Adam Corbett | TRADEWINDS.NO
In the next ten years shipping companies will need another 32,153 officers and 46,881 ratings to crew the world fleet, according to a new Japanese study.
The study was compiled by the Japan International Transport Institute and the Nippon Foundation, as part of a bid to help the industry overcome the labour shortage problem.
At a seminar arranged yesterday at the International Maritime Organisation (IMO) the two Japanese bodies tried to generate ideas to boost recruitment.
Their own study of maritime institutes found that while a seafaring job is viewed as having high status and is well paid there are draw backs.
Living conditions at sea are poor and it can cause difficulty in relationships and family life leading many to cut short their career at sea for a land based job.
The industry has not been successful in attracting women either with 94% of all women seafarers working on ferries and cruise ships.
Those who do work in merchant shipping find they have fewer responsibilities than their male counterparts and the working culture is not family friendly.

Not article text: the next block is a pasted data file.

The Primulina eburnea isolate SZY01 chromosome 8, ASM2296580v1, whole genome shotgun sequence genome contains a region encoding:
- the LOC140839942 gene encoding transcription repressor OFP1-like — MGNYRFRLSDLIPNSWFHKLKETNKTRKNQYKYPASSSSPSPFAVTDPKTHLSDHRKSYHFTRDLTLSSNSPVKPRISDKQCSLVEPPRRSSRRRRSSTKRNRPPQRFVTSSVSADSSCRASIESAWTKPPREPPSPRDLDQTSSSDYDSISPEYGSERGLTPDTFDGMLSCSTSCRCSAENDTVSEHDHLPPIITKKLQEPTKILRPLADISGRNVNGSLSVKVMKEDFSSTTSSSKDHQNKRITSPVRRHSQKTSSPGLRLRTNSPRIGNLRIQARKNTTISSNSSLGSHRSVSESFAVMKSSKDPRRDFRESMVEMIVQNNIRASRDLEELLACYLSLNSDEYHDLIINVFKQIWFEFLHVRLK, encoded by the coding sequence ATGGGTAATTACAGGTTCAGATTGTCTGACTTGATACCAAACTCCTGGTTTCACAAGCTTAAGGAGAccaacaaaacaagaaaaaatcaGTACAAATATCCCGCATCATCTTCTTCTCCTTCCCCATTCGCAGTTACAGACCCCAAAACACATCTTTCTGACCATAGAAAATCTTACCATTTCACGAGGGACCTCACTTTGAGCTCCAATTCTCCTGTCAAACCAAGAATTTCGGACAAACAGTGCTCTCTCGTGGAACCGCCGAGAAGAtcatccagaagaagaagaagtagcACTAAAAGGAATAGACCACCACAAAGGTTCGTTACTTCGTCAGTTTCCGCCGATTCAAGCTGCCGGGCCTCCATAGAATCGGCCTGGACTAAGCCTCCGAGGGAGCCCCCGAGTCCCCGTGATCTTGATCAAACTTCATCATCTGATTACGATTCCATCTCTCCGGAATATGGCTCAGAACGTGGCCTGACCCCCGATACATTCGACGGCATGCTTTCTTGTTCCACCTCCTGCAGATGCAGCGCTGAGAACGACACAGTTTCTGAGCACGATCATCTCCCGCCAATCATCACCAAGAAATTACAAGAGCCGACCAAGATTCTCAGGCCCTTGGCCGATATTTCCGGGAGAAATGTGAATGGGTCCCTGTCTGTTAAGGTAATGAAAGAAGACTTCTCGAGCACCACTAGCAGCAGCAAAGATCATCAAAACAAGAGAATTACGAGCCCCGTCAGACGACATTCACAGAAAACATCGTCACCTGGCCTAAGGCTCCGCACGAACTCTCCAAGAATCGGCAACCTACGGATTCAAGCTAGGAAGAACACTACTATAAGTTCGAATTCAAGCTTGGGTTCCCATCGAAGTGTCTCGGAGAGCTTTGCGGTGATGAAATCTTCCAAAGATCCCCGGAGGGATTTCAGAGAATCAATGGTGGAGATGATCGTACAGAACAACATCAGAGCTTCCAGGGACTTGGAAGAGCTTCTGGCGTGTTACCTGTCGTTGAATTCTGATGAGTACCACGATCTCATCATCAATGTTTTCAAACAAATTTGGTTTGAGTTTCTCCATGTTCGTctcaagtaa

Shipowner Maria Bottiglieri said her company had started to provide a free company nursery to attract and accommodate more female seafarers.
Peter Cremers, CEO of Anglo-Eastern Ship Management Services, called on the industry to be more attractive to the young by improving the working environment and to use technologies like the internet to promote the opportunities available.
“To make our industry more attractive, the living conditions on board must be improved to be in line with the expectations of the youngsters.
“The minimum requirements must be upgraded so that the accommodation on board feels like a ‘home’ and not a posting to a remote location,” he said.